Review: Marvel Super Hero Squad: The Infinity Gauntlet

Marvel Super Hero Squad is a series designed for kids who are too young to watch normal super hero cartoons. It features a super-deformed art style (you may know it as “chibi”). The Infinity Gauntlet is the second video game based on the series, released to coincide with the second season of the show.

At heart, The Infinity Gauntlet wants to be a simple two-player co-op beat-em-up. Using the Wii Remote and Nunchuck, A jumps and C blocks while B does a short attack and Z performs a long-range attack. Shaking the Wii Remote at the correct time will perform a special attack, but it’s hard to predict when this correct time is. If you’re going it alone then – will swap between the two characters.

Combat is rarely a challenge, with almost non-existent enemy AI and players get up within a few seconds if their health bar gets emptied – the only way to die is if both players lose all their health at the exact same time. Furthermore, unlike other infinite-life games, you don’t lose any collectables when you get knocked out so there is no reward for being careful. There are a few situations where you have to defend objects, and this can be frustratingly hard on your own when you partner’s AI doesn’t really do much but stand still and hit the enemies near them. With this said, punching the lights out of mindless enemies is the best thing about the game.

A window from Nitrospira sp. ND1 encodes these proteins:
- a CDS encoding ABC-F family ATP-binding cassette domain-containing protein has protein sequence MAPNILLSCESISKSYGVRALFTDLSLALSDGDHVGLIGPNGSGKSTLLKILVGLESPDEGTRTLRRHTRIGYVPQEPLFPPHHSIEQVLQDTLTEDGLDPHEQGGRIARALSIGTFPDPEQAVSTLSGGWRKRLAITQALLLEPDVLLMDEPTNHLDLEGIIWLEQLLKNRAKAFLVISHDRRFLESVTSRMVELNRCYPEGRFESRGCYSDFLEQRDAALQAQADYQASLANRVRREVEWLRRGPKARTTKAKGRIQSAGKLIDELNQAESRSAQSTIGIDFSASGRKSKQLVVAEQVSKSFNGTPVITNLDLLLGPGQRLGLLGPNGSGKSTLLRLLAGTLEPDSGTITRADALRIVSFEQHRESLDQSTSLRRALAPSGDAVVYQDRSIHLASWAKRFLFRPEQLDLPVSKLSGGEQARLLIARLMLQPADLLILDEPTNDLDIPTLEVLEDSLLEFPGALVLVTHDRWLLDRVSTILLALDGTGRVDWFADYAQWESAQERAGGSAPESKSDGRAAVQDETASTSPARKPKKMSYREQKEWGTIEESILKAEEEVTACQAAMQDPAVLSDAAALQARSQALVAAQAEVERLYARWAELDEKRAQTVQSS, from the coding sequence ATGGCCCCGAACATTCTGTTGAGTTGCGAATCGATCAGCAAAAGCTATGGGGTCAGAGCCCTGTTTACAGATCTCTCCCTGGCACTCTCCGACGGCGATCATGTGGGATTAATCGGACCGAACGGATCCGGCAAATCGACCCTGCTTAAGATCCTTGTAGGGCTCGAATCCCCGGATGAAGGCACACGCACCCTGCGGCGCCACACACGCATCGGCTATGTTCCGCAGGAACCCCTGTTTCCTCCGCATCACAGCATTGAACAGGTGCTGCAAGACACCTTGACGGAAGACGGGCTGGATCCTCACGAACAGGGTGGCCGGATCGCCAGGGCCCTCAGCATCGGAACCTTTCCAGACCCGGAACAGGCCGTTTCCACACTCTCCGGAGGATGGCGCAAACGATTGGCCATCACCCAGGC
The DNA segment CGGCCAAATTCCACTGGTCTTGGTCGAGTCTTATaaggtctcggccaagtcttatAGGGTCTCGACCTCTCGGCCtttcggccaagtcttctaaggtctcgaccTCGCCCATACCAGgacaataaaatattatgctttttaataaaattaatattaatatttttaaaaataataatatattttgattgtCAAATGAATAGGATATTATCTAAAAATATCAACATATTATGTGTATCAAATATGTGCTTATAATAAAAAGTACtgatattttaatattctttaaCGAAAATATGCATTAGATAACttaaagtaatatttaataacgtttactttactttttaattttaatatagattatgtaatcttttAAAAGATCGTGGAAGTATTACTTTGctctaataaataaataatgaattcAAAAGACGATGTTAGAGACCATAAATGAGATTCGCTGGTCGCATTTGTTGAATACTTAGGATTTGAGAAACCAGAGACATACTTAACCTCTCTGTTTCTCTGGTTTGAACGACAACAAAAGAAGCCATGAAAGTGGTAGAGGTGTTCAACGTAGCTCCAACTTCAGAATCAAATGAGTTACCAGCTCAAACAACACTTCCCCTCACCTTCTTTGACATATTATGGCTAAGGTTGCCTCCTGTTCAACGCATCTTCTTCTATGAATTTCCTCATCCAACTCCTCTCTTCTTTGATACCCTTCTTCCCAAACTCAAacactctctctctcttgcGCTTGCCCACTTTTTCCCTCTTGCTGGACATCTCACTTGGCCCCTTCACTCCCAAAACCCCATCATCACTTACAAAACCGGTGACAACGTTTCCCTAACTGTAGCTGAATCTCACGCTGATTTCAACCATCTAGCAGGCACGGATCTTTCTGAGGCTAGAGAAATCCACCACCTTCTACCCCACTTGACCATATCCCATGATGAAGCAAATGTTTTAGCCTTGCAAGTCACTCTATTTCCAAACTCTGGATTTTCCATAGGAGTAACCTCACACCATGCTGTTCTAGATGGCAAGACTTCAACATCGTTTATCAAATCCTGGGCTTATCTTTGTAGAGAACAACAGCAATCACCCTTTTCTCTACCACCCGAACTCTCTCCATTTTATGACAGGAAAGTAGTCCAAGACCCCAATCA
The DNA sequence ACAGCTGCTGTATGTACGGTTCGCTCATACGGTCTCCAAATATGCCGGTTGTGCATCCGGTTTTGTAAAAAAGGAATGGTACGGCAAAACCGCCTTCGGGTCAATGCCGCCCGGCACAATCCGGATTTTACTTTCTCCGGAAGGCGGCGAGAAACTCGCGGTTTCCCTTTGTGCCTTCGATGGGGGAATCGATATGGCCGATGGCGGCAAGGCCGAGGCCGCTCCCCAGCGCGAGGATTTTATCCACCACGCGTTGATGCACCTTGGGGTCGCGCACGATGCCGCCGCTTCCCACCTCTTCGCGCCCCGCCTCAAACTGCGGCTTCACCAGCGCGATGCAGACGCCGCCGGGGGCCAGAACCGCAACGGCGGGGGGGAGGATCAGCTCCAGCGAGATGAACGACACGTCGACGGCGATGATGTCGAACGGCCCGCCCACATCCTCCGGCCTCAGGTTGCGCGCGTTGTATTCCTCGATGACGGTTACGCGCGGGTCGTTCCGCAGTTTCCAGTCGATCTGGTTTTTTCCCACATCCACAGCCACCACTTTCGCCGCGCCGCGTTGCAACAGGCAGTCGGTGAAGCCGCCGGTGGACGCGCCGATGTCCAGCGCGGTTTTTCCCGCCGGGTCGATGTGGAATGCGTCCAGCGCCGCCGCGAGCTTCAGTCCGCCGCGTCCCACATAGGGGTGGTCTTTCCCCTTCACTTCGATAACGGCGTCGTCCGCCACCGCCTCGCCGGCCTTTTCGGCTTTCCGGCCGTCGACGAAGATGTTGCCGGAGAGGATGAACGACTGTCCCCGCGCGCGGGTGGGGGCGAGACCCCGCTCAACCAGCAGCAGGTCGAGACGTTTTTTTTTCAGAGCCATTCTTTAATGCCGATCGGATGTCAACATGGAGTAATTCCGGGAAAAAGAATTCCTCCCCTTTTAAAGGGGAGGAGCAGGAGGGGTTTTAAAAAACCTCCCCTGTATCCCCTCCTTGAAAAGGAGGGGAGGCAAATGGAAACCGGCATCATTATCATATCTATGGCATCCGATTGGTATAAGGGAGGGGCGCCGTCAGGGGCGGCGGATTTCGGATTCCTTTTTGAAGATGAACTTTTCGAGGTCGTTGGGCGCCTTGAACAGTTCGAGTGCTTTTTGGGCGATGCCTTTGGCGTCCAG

The Infinity Gauntlet tries its hand at simple puzzle and platforming sections. These are both mind-numbingly dull and serve to do nothing more but to pad out the game. There are also secret areas that can be accessed by re-playing levels as different characters, but it’s unlikely that even the youngest of players will want to search for them.

The plot is very much in line with the show. While preparing things for Thor’s birthday, the Super Hero Squad bump into Dr. Doom and discover his plan on finding the Infinity Stones and placing them into the Infinity Gauntlet in order to become all-powerful. The Super Hero Squad must find the stones before Dr. Doom. Like the show, the characters are voices by some well-known actors, including Jim Cummings, Tom Kenny, Maurice LaMarche and Jane Lynch. Dialogue is essentially 100% terrible puns said in annoyingly-over the top voices that young kids should enjoy.

Graphically, The Infinity Gauntlet is very basic and yet it still has lots of slowdown when more than six enemies are on-screen at once. Not helping matters is the camera in co-op – it only tracks player 1 so player 2 has to work in order to stay within the view of the camera.

The Infinity Gauntlet tries really hard to be a LEGO game but fails on the two most fundamental aspects: charm and fun. With quite an abundance of LEGO games available on the Wii, it brings us to the (rather obvious) conclusion that this game should only be bought for young gamers who are massive fans of the show.

Graphics: ⅖
Sound: ⅗
Gameplay: ⅗
Playability: ⅗
Lifespan: ⅖

Pros

  • Good voice cast
  • Entertaining for fans of the show

Cons

  • Mostly boring
  • Annoying dialogue
  • Non-existent gameplay

Final Verdict:
A clone of recent LEGO games with nothing that made them good.

Score: 5/10

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